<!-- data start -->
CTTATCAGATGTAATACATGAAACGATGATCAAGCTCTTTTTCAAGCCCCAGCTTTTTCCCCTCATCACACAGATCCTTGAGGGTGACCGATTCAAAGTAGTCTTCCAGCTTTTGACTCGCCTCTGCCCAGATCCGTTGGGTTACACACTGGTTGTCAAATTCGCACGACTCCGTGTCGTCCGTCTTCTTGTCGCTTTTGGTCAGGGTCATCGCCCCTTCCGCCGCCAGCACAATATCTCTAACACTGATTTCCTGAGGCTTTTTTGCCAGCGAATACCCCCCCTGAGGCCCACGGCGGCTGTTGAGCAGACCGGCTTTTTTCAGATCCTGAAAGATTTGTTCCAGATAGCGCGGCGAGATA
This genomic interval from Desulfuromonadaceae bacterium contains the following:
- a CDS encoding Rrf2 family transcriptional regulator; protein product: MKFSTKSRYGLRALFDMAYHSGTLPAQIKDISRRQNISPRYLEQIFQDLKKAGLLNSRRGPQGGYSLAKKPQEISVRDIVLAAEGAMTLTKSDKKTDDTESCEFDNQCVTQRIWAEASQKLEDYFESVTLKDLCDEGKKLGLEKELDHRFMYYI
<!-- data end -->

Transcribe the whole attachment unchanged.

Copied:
CTTATCAGATGTAATACATGAAACGATGATCAAGCTCTTTTTCAAGCCCCAGCTTTTTCCCCTCATCACACAGATCCTTGAGGGTGACCGATTCAAAGTAGTCTTCCAGCTTTTGACTCGCCTCTGCCCAGATCCGTTGGGTTACACACTGGTTGTCAAATTCGCACGACTCCGTGTCGTCCGTCTTCTTGTCGCTTTTGGTCAGGGTCATCGCCCCTTCCGCCGCCAGCACAATATCTCTAACACTGATTTCCTGAGGCTTTTTTGCCAGCGAATACCCCCCCTGAGGCCCACGGCGGCTGTTGAGCAGACCGGCTTTTTTCAGATCCTGAAAGATTTGTTCCAGATAGCGCGGCGAGATA
This genomic interval from Desulfuromonadaceae bacterium contains the following:
- a CDS encoding Rrf2 family transcriptional regulator; protein product: MKFSTKSRYGLRALFDMAYHSGTLPAQIKDISRRQNISPRYLEQIFQDLKKAGLLNSRRGPQGGYSLAKKPQEISVRDIVLAAEGAMTLTKSDKKTDDTESCEFDNQCVTQRIWAEASQKLEDYFESVTLKDLCDEGKKLGLEKELDHRFMYYI